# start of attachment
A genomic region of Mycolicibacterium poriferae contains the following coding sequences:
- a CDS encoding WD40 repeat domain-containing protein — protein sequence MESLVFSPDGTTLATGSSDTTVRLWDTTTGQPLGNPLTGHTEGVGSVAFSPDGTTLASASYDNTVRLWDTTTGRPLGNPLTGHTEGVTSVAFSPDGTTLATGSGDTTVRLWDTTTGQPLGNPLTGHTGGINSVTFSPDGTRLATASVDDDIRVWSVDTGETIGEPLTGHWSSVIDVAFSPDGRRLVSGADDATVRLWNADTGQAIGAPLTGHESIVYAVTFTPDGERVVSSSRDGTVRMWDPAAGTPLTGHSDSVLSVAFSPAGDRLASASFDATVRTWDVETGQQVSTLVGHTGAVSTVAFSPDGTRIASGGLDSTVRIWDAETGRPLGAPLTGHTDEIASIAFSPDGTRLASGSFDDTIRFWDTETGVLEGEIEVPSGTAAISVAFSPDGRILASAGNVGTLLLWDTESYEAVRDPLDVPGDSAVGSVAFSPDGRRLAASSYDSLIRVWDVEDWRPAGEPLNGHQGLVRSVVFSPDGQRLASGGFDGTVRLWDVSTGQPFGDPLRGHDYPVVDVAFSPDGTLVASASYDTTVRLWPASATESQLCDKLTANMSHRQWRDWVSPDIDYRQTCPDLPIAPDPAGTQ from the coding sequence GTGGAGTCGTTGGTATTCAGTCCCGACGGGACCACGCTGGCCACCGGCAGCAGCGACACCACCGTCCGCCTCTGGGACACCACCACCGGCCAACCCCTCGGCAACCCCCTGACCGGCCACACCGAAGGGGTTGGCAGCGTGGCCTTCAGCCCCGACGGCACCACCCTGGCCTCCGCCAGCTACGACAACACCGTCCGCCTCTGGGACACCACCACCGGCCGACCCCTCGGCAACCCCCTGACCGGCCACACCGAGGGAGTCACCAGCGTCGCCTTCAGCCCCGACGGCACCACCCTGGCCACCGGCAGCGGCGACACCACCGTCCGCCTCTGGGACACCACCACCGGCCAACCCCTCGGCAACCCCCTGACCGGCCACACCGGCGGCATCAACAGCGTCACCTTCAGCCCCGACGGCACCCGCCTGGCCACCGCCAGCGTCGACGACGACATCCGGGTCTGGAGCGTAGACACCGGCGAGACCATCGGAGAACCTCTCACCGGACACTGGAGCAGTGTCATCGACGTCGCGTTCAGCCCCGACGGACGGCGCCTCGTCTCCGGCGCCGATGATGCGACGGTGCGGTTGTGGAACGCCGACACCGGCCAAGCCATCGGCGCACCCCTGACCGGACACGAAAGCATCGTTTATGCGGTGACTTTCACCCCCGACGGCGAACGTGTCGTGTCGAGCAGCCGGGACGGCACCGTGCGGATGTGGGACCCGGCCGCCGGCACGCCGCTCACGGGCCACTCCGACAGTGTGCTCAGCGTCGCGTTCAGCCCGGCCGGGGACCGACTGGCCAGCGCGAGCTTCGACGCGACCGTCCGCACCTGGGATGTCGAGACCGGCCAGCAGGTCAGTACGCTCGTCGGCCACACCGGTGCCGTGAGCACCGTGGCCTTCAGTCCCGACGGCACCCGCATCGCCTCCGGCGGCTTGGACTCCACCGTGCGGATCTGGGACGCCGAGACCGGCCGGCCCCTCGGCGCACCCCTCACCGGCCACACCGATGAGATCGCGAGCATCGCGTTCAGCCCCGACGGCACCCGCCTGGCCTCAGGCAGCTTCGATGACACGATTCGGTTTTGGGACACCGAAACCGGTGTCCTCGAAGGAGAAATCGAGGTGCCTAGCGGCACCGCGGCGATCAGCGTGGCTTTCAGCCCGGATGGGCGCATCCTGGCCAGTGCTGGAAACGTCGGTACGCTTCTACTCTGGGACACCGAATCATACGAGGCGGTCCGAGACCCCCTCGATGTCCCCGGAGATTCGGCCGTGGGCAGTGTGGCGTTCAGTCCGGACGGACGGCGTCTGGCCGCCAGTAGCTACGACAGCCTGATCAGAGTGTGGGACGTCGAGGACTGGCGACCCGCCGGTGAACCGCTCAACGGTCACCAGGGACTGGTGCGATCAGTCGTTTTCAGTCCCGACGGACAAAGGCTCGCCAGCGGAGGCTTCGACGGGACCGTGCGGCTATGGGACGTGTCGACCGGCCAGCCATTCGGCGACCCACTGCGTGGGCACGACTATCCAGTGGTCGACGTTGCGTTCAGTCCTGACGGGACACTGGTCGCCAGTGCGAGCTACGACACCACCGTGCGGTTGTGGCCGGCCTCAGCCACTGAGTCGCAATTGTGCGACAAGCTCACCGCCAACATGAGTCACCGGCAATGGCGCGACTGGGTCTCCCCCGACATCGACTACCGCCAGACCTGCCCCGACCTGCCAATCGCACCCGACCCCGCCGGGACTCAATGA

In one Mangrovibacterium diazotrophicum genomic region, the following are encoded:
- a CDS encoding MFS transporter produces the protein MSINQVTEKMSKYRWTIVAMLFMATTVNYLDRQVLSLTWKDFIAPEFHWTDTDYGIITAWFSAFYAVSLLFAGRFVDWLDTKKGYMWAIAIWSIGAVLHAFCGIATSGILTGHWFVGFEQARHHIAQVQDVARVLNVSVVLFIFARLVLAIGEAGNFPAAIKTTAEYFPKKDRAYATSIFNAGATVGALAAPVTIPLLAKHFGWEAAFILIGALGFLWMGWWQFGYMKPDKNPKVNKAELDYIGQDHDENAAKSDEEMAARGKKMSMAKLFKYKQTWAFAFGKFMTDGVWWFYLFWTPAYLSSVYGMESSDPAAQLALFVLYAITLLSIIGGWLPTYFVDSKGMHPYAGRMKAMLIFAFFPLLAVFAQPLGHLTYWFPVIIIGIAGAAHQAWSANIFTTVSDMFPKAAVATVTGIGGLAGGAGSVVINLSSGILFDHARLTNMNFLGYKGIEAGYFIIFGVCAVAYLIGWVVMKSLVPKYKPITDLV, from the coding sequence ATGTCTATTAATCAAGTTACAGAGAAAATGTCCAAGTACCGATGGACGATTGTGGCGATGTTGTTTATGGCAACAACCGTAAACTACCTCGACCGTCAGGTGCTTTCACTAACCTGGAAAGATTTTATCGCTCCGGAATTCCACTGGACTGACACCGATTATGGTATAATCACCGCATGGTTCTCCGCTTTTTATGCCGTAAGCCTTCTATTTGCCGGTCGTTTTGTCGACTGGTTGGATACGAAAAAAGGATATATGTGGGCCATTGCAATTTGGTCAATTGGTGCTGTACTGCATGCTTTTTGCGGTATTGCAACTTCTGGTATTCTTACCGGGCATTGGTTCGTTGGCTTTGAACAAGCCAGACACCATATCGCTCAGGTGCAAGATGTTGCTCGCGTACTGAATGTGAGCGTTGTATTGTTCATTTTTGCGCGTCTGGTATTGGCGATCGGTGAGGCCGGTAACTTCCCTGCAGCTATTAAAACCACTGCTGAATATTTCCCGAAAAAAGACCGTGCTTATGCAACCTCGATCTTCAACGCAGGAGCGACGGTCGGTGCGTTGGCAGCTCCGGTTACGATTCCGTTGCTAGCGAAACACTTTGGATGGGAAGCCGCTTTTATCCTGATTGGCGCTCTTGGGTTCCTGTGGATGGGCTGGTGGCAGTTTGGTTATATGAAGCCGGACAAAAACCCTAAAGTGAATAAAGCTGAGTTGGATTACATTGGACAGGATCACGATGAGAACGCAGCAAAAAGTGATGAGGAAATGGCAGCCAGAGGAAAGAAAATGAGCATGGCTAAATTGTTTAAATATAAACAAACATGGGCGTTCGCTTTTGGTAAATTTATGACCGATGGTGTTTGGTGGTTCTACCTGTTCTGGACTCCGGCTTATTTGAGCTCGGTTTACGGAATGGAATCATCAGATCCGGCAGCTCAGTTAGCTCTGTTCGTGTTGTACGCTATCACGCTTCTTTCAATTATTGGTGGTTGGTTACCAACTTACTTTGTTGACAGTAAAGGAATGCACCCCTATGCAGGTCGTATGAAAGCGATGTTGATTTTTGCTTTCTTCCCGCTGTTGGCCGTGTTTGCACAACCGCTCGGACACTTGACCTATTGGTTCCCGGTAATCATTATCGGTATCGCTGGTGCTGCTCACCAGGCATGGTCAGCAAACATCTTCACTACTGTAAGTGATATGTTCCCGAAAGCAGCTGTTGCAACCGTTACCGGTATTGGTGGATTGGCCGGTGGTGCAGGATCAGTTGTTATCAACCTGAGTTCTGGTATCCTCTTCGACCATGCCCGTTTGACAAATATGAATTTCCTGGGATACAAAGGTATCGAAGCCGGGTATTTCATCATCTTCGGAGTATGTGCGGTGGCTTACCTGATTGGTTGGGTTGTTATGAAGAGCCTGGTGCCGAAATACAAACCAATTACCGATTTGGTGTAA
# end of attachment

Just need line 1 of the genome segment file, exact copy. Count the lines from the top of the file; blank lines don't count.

A genomic region of Mycolicibacterium poriferae contains the following coding sequences: